Lee Daniels became a mainstay as a director after his powerful Precious garnered awards attention in 2009. In that film, Daniels told the difficult story about a young girl’s oppression at the hands of a villainous mother, who was herself the product of an evil system of inequality and injustice that has for so long repressed African-Americans in the United States.
In his upcoming film, The United States v. Billie Holiday, Daniels returns to one of Precious’ themes—devastating suffering at the hand of prejudiced tyrants. While the film is thus not as thematically original, The United States v. Billie Holiday is nonetheless a testament to Daniels’ ability to convincingly recount a heart-wrenching tale of affliction and unfairness. This achievement is due, for the most part, to a stunning, no-holds barred performance by singer, songwriter Andra Day as the lead character.
When the film opens, Day’s character Eleanora Fagan (known by her stage name “Billie Holiday”) is recounting the story of her life to a comical if sleazy radio show host played by iconic comedian Leslie Jordan. It is the late ‘50s, but Holiday’s story begins decades earlier, when she rose to fame as a jazz singer persecuted by the local and federal law enforcement authorities. Though the investigation into Holiday purportedly focuses on drugs (the singer is in fact addicted to heroin), the real reason is the popularity she gained thanks to her hit song, “Strange Fruit.” Holiday sang this song, decrying lynching and other forms of violence against African Americans, in New York’s iconic cabaret “Café Society” among other places, to the delight of audiences and the chagrin of those devoted to maintaining the status quo.
Holiday’s fame rises as fast as the federal government’s interest in her. For most of the film, G-Man Henry Anslinger, played by an appropriately evil Garret Hedlund, accosts her, determined to make an example out of the singer in the times of Prohibition and anti-drug campaigns. Holiday also develops an increasingly loving but at times turbulent relationship with Jimmy Fletcher (played with his signature charismatic alacrity by Moonlight’s Trevante Rhodes). Fletcher serves both as her emotional sustenance and as an additional source of trouble as the relationship oscillates between codependence and wistful lust. Like today’s pop stars, Holiday in addition surrounds herself by an entourage of supporters, including an eye-patch donning collaborator played by Miss Lawrence, and celebrities of her time, including the chain-smoking and irreverent Tallulah Bankhead (an amusing Natasha Lyonne).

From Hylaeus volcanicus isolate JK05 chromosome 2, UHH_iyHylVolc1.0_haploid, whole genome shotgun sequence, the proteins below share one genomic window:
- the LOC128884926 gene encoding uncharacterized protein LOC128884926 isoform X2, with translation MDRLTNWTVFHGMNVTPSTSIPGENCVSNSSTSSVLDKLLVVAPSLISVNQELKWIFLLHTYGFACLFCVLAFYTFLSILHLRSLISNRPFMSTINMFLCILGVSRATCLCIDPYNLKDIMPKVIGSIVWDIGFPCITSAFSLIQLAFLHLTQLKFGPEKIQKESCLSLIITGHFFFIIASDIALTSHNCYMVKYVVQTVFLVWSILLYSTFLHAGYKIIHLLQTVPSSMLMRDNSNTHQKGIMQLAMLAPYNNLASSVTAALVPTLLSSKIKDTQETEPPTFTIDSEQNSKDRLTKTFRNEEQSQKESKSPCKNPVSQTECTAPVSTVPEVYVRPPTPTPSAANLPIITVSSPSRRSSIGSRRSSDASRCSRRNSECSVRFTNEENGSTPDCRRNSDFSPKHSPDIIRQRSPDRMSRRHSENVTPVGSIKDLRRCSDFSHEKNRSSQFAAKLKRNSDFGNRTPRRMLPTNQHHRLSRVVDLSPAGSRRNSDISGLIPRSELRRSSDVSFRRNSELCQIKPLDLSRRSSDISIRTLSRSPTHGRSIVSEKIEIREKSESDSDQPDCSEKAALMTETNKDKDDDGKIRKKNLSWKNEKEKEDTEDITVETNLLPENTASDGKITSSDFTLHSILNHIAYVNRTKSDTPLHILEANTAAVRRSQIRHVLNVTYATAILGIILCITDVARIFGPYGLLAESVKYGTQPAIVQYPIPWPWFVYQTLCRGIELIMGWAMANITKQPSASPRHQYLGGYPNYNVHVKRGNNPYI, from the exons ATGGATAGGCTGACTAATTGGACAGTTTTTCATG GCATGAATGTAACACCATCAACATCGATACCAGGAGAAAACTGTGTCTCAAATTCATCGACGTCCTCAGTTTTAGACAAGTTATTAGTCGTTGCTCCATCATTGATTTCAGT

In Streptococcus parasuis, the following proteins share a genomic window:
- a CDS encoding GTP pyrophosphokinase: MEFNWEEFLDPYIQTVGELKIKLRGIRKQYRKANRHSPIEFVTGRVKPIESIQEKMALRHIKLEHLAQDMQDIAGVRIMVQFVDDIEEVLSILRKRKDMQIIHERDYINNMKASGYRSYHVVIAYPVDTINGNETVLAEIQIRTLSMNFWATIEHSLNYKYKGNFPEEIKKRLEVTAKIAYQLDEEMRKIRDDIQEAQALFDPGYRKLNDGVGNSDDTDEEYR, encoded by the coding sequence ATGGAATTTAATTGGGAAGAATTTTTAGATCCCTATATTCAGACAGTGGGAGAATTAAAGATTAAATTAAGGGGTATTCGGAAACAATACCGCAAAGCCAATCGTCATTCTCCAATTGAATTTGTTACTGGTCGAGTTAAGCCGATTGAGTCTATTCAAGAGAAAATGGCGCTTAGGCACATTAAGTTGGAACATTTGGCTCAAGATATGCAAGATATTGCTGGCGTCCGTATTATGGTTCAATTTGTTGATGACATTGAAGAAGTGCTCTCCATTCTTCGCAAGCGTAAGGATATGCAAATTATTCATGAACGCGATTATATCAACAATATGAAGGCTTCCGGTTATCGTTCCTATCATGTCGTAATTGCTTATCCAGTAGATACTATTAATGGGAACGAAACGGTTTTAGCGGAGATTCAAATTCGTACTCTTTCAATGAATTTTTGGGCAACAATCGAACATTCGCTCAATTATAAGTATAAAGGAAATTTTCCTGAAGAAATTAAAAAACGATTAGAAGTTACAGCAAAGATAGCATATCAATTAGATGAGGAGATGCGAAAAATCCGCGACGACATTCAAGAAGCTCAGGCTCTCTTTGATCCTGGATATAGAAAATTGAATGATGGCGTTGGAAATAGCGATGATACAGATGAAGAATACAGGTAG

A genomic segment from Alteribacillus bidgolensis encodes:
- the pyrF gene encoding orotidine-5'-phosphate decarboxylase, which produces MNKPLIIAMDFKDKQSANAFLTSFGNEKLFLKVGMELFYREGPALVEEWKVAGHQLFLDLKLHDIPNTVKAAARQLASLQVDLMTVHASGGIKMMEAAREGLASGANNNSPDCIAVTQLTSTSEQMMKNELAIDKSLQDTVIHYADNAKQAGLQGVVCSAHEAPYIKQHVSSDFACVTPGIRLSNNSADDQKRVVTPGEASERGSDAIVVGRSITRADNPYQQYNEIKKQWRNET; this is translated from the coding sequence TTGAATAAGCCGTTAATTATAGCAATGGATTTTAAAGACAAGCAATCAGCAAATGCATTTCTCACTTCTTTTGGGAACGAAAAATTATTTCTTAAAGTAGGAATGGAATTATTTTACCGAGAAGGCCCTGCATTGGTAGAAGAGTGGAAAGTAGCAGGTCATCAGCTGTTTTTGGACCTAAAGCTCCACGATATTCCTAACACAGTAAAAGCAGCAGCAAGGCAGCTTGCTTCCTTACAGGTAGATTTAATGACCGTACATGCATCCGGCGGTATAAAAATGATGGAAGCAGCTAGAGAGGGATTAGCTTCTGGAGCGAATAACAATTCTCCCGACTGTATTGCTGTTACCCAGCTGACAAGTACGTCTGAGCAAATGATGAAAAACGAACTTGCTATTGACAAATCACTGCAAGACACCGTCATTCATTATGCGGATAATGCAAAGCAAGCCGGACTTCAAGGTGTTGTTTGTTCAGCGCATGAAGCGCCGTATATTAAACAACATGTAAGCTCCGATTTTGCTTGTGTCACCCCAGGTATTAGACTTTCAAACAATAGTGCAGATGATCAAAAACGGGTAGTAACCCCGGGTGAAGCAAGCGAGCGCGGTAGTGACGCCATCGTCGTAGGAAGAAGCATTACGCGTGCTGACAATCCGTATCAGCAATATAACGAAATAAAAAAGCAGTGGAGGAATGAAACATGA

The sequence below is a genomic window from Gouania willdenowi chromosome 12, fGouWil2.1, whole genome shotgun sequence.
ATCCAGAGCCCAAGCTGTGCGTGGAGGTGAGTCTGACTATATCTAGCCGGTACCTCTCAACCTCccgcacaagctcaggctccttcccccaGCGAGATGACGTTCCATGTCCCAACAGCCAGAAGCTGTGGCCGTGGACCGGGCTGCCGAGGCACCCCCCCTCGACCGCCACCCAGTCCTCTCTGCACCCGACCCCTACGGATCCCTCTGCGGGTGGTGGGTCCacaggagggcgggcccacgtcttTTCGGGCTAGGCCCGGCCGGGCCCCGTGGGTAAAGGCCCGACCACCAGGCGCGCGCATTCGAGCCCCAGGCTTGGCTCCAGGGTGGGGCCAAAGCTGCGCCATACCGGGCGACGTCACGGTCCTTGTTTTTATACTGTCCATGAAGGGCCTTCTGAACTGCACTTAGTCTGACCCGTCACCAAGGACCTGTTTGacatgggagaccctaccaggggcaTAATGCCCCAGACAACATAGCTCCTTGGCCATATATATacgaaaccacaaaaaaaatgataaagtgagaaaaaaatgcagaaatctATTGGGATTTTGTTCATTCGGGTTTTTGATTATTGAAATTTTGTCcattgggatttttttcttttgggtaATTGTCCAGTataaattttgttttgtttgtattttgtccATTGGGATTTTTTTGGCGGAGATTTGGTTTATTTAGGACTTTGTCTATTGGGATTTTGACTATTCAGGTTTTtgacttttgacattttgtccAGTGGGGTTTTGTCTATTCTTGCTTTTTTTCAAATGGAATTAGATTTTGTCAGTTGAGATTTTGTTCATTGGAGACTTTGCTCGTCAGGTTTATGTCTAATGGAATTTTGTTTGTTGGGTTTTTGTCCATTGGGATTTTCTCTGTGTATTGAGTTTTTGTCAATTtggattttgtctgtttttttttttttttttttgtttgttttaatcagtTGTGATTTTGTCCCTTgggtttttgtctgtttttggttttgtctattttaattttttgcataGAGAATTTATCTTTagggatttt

Despite the impressive and colorful cast of character, make no mistake about it—this is Andrea Day’s show and it is fitting, perhaps, that the singer she plays was nicknamed “Lady Day.” Some credit undoubtedly goes to Daniels, who has demonstrated that his probing eye has the power to extract believable pain and anguish from the actors he has asked to play troubled, difficult women (including most notably Mo’Nique in Precious).
The bulk of the recognition still goes to the singer turned actress, though, as she shows herself unafraid to be seen exposed (physically and emotionally) as Holiday writhes under the yolk of different oppressors and descends deeper into addictive, raw chaos. Most admirable is the unyielding determination that Ms. Day embodies Holiday with even as the singer sinks into despair. This trait surely characterized the real Billie Holiday—only resoluteness of a high degree explains her burning desire to continue signing and performing in the face of the abuse wrought against her.
Other elements of The United States v. Billie Holiday work well and coalesce quietly around Ms. Day’s award-worthy performance. Andrew Dunn’s (Crazy, Stupid, Love) cinematography toggles between the bright lights of the nightclubs and the darker, grittier drug den-like rooms in which Holiday spends her lesser moments. This juxtaposition of worlds is also helped by the steady work of Editor Jay Rabinowitz (Boy, Erased) — who for the most part helps create an even tempo from moment of turmoil to moment of calmness. It is also helped by the efforts of sound editor Robert Hein — who permits Ms. Day’s booming, sensual, raspy voice to enrapture the screen audience and the fictional spectators alike. But even the below the line accolades belong to Ms. Day, who composed the award-nominated original song Tigress & Tweed to punctuate the proceedings, and remind us of her musical as well as thespian chops.
The worst thing one can say about The United States v. Billie Holiday is that, with all its unerring suffering, it eventually feels like someone dragging their hands through your guts, crushing your will to feel joy again, to the point of bleakness. While the depiction is likely true to life, Daniels’ penchant for twisting the knife can push some audience members into emotional detachment. And while the naked, honest exposition of pain was shocking but groundbreaking in 2009, it feels threaded and unnecessary here in some of its extreme incarnations.
Still, this is a well-made and memorable picture. The United States v. Billie Holiday is more than just the name of a court case that played testament to one of the many transgressions perpetrated by government. It is more than just a proceeding to remind us that the “system” does not take lightly to affronts, and that powerful interests deeply fear the power of rabble rouses such as an electric jazz singer rallying the victims against the victimizers. It is, from a cinematic perspective, a significant achievement that brings back to the consciousness a story that had but should not have been forgotten, centered around a moving performance that anchors it, one of the best of this year.
United States v. Billie Holiday will stream on Hulu starting February 26, 2021.
All photos courtesy of Hulu.